A global investor agreed. “As cities move to prohibit car use, we are focusing our investment around public transport nodes, as we see those being the areas where value will increase.”
What To Do With All That Parking?
If it is accepted that, sooner or later, all cities will become less reliant on the private car, the big question already exercising the minds of many in the European real estate community is what to do with the overabundance of existing parking. In the main, they see a huge opportunity to reposition these assets.
Many developers are already converting existing parking spaces into facilities for bikes, as cycling becomes increasingly popular in cities. But this will go further, the report said.
“In the future, developers will need to create buildings where autonomous vehicles can seamlessly enter a building to drop off their passenger, with digital technology allowing the building to know which cars should be allowed in,” one developer said.
Such initiatives can be seen as defensive. But they can be a source of new revenue. Deliveroo has converted parking spaces into “dark kitchens,” facilities from which restaurants can fulfil online orders away from their premises.
One investor-developer is looking to put a series of last-mile delivery hubs in the car parks in its buildings: The space would be rented out to delivery companies, goods would be delivered there at night and then redistributed during the day by bikes and electric vehicles to reduce congestion and pollution.
Austrian developer Signa has taken advantage of the pedestrianisation of the area around one of its Karstadt department stores in central Berlin. It has built walkways directly from the underground metro station into the store to make it easier for shoppers to get there. And because they can no longer drive away with their goods, it has included an underground distribution hub, so shoppers can have their purchases delivered the same day.
Micro-Mobility To Have A Big Impact
Inextricably linked to the expected reduction in car use is the rise in micro-mobility forms of transport, in particular bikes and scooters.
Across the globe, venture capitalists are investing heavily in electric scooter and bike-share companies. From a real estate point of view, micro mobility can add to the value of schemes in multiple ways.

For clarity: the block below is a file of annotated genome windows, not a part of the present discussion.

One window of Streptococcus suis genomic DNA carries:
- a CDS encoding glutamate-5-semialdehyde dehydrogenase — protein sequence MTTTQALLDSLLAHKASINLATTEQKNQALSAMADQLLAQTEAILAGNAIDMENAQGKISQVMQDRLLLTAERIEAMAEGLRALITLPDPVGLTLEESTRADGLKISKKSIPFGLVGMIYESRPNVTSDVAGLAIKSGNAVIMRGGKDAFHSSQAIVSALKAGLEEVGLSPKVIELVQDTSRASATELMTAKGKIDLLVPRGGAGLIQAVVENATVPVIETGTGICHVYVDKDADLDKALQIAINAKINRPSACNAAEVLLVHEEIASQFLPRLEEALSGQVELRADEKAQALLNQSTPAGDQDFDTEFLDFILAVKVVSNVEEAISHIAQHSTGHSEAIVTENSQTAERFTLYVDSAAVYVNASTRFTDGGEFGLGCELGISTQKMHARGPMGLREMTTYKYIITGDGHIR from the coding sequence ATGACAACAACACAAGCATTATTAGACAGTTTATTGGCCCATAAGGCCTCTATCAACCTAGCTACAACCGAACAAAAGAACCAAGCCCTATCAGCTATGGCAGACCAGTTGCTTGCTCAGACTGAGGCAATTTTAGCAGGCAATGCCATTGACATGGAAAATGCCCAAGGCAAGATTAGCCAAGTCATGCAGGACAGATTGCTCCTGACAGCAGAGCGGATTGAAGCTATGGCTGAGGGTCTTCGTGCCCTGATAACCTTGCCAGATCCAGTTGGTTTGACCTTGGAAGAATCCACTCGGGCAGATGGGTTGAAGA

“Scooters and bikes are a great amenity which building owners can provide for tenants,” one venture capitalist said. “It increases the accessibility of your scheme, which increases the value.”
As with other progressive transport solutions, the impact of micro-mobility is likely to be felt first in city centres, where density is greatest. But it could also boost the value of peripheral locations. Real Capital Analytics’ “walkability index” has shown the closer buildings are to amenities, the greater the value. E-scooters can make distant locations which are not close to public transport more accessible by reducing the time taken to get there, and thus increase their value.
“If I’m a business person I can hop on a scooter and go two miles in the time it takes me to walk five hundred yards, without crumpling my suit,” one investor said.
Driverless Cars Allow More Areas Of Density To Spring Up
It is a long way off, but in a world where people are less reliant on private cars or public transport because ride-hailing, autonomous vehicles and micro-mobility have decentralised transport, density can emerge in different places. There will be the potential for the kind of mixed-use districts that currently exist almost solely in dense urban centres with large transport hubs to be distributed around cities more evenly, opening up new areas for development.
“In general, we expect cities to become more polycentric as mobility options become more diverse than today,” one investor said.
The hub-and-spoke model of city development could potentially be challenged.
“We see our biggest impact being in suburban areas, where we can connect places that are currently difficult to get between by public transport,” an executive from an autonomous vehicle technology company said.
Driverless Vehicles Will Impact Logistics First
Some of the more radical changes in mobility are likely to occur first in the transportation of goods rather than people, which means investors in logistics must be ready for the implications.